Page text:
Your name here Play Review Instructor name here Today’s date here               

Your name here
Play Review
Instructor name here
Today’s date here                                                                                                       
Essay title here, for example: Play Review of Hamlet at Boston Court Theatre
Indent each new paragraph apart from your very first one. Your essay should be typed, double-spaced and use 12-point Times New
Roman font just like the example you’re reading right now. Number your pages just I have. The play review should be five sides long.
Use spell check and good grammar throughout. Your essay needs to be printed and handed in by the due date. No electronic
submissions will be accepted.
In the first paragraph briefly outline what you saw, when, and who directed it.
Briefly outline the plot in a couple of sentences. For example, if I wanted to summarize Romeo and Juliet I could say: ‘Set in the
Italian city of Verona it tells of a long-running hatred between two families, which results in the tragic death of the two young lovers,
Romeo and Juliet.’
The strange thing is that although it’s called a ‘play review’ you should be reviewing a production of a play not the play itself,
so don’t fall into the trap of explaining what happens in the story by exploring the plot, themes, or language of the drama. Those
things are fixed and never change. Write instead about what the production did with the play. Talk about the acting, lighting,
costume, set, music and any other element of the production and explain if they did a good or bad job. Feel free to share your
opinion and make bold statements about what you’ve seen. For example, I could that ‘I thought the Romeo actor was terrible,’ BUT
because a critical essay is about demonstrating your ability to build a strong argument, YOU NEED TO SUPPORT YOUR
STATEMENT with a clear and well-argued explanation. For example, explain how and why the Romeo actor was so terrible and if you
have any suggestions about how to fix this problem. For example, ‘I thought the Romeo actor was terrible because the character of
Romeo is supposed to be torn apart by love. We didn’t see that in actor’s physicality because the Romeo actor in this production was
too relaxed to make his performance believable. An example was in the scene where Romeo is banished and must leave the city
forever. The character talks about wanting to commit suicide and he’s furious he’ll never see Juliet again, but the Romeo actor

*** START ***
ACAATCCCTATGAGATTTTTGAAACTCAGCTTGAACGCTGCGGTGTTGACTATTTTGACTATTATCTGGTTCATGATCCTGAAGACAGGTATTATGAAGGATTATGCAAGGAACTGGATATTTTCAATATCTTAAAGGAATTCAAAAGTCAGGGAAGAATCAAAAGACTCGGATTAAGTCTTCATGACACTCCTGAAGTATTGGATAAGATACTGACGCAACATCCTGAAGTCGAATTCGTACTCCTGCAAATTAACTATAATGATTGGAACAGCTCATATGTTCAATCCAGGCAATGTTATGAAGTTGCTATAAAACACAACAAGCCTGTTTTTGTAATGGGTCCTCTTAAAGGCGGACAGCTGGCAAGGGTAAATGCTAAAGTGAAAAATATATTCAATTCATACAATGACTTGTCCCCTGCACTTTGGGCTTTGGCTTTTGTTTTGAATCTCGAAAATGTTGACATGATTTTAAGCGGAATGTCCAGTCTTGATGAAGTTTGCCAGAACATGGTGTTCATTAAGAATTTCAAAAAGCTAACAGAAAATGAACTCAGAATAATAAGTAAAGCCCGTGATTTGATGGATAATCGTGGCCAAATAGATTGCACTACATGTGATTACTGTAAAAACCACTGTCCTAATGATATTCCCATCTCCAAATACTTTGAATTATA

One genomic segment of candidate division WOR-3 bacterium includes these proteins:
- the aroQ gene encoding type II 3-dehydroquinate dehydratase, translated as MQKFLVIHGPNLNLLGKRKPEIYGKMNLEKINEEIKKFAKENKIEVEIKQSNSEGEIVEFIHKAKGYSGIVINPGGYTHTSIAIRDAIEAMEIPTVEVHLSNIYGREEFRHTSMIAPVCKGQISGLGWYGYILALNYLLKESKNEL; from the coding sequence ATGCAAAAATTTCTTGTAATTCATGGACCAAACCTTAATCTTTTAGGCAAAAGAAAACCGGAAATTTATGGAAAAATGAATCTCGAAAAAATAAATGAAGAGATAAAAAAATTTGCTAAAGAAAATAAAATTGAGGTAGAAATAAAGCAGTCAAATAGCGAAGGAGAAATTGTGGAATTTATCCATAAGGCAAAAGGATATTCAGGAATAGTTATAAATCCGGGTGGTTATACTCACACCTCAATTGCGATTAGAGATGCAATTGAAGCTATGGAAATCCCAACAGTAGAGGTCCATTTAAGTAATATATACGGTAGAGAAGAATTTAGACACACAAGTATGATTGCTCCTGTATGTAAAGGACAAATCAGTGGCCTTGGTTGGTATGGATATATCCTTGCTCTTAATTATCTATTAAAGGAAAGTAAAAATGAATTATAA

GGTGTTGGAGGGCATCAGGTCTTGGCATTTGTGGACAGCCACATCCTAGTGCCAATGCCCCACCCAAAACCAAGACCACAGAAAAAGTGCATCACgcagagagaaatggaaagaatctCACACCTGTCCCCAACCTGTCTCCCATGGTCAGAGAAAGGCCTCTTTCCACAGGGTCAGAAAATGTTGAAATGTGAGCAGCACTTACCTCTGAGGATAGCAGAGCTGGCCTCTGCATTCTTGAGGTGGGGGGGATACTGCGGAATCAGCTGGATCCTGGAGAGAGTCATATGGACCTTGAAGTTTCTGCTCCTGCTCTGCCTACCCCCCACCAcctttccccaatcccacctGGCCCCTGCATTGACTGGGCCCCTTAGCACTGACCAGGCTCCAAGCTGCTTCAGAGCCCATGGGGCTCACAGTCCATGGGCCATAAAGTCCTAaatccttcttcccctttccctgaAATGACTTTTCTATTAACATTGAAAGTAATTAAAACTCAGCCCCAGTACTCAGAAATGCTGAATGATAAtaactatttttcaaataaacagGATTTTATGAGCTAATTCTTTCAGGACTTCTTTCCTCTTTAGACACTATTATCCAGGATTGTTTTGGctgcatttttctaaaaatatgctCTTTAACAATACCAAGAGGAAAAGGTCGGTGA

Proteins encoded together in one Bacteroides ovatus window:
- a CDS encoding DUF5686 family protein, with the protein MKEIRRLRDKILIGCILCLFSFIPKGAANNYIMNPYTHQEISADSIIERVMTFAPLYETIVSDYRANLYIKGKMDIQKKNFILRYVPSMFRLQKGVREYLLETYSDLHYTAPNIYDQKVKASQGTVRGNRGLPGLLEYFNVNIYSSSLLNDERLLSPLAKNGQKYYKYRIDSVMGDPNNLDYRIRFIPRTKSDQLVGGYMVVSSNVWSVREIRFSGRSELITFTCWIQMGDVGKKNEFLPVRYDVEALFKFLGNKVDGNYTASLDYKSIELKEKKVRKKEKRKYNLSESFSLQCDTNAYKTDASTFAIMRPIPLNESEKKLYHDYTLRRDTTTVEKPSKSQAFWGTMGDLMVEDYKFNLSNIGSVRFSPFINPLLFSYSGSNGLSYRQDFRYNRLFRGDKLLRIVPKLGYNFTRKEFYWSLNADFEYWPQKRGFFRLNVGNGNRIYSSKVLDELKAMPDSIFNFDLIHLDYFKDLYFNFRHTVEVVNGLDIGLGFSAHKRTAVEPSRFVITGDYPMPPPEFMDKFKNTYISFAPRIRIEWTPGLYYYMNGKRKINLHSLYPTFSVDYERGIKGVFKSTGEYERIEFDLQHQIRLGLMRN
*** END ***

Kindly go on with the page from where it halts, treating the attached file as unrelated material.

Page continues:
delivered the lines in a such a relaxed way that Romeo didn’t appear to care about his predicament. Also, the actor didn’t speak
clearly or loudly enough and I missed much of what he was saying. A simple solution to this would have been to mic the actors or for
the director to simply tell the actors to speak louder.’
Talking about specific moments like that will improve your essay and demonstrate that you engaged critically with the
production. But don’t just make one point and spend the entire essay talking about it. Aim for ten clear points about the acting and
other production elements. Consider how design and lighting helped or hindered the production. Did the costumes and set work well
or not? How did all the separate parts of the production fit together? Did some parts work better than others?
When writing your essay tell us what you thought AND always back it up with a strong argument then move on to the next
point. Do this again and again throughout your essay and you’ll maximize your grade. You might want to focus on the two or three
most successful aspects of the production and then counter this with what you thought were the worst parts.
What is the main theme or idea of the play and did the production put that across well? You should also write about how the
play is relevant to audiences today. Is the play relevant to your life? Explain why or why not.
Include some of the key terms from our book such as suspension of disbelief, fourth wall, climactic, episodic, Realism etc. That
will also improve your grade.
Finish your essay by summing up your overall response to the production and remember, your essay needs to be 5 sides long.